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  1. Lindsey, I admire your courage to stand up for yourself and your mental and psychical health. As you already know, our children thrive when we do, and that means making hard decisions to take care of ourselves. I’m hoping you are filled with so much love and peace as you navigate the rest of your pregnancy and postpartum period. Thank you for raising your voice…you will surely help another mom who may be feeling just like you.

  2. My hope for you is that you find the courage to stand up for your wishes this time around. You have these instincts for a reason, and no one should get to make you feel badly for making choices that make YOU happy, not even your husband or midwife. Since it seems your own health is at risk, you have every right to choose the method of delivery that makes you most comfortable. This business of shaming mothers about their delivery methods has to stop. Believe in the rewards of a (physically and mentally) healthy mother and baby, no matter how you deliver!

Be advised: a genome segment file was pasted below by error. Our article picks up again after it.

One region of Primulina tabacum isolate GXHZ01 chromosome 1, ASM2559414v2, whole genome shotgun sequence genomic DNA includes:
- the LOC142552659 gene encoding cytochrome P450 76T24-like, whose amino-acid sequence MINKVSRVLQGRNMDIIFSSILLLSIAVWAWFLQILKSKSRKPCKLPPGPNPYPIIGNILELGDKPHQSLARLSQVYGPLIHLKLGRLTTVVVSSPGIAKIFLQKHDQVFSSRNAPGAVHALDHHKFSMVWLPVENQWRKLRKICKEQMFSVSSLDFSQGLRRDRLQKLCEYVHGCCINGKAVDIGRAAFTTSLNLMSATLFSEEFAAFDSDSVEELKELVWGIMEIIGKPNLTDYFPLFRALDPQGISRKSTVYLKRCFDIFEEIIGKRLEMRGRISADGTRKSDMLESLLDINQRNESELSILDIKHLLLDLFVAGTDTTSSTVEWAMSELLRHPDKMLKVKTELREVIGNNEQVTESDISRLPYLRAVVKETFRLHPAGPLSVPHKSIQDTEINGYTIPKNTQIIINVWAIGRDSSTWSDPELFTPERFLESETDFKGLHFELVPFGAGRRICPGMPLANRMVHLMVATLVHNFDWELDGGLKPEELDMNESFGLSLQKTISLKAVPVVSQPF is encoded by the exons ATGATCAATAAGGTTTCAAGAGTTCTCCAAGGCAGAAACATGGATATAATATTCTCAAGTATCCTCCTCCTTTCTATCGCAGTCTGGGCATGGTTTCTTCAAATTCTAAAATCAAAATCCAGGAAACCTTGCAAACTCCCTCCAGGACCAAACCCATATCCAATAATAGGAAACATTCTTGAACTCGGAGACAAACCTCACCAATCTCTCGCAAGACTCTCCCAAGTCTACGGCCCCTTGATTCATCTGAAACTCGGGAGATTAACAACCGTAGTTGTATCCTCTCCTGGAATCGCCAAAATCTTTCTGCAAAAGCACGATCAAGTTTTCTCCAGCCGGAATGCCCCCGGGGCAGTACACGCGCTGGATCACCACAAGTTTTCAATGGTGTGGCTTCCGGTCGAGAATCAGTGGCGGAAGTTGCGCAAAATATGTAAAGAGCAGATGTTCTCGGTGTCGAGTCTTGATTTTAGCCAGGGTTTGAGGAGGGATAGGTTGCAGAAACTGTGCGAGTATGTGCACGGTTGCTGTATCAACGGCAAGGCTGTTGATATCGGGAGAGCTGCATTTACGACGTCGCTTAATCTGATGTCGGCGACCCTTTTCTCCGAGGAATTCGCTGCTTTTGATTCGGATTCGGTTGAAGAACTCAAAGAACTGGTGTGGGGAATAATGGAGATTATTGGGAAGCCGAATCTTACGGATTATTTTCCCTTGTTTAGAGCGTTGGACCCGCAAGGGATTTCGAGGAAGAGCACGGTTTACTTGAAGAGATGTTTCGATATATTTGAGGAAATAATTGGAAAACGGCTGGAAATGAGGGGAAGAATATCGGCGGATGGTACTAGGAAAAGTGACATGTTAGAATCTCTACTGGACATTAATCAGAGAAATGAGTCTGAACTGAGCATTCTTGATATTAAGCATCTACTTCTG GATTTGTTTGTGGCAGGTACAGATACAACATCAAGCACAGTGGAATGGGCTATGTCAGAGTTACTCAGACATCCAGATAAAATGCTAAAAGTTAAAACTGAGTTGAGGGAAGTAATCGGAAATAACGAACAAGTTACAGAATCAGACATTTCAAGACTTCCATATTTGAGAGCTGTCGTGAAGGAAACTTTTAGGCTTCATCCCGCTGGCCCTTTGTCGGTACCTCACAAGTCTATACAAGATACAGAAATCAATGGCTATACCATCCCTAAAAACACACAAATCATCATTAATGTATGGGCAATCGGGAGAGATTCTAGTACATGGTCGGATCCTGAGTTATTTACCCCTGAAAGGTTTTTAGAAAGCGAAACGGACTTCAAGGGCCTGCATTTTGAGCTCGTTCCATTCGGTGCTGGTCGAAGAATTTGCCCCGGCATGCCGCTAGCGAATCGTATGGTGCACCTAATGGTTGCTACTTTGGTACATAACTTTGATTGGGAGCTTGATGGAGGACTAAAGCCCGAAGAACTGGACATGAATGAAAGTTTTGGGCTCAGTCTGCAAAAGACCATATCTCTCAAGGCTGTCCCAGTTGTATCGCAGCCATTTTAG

3. Lindsey! Thank you so much for sharing!! My third child was planned, despite serious postpartum depression, OCD, after my second. I was so scared but I used his birth and his whole first year as a time of healing. He is 16 months old now and I feel amazing. To have made it through this year with him has made me feel whole again. I just wanted to tell you that with my third I finally found the courage to do labour and delivery MY way. Not the way my family, friends, or professionals thought was ideal/normal/best. So have courage, do what’s best for YOU because baby will be fine no matter how he/she is born.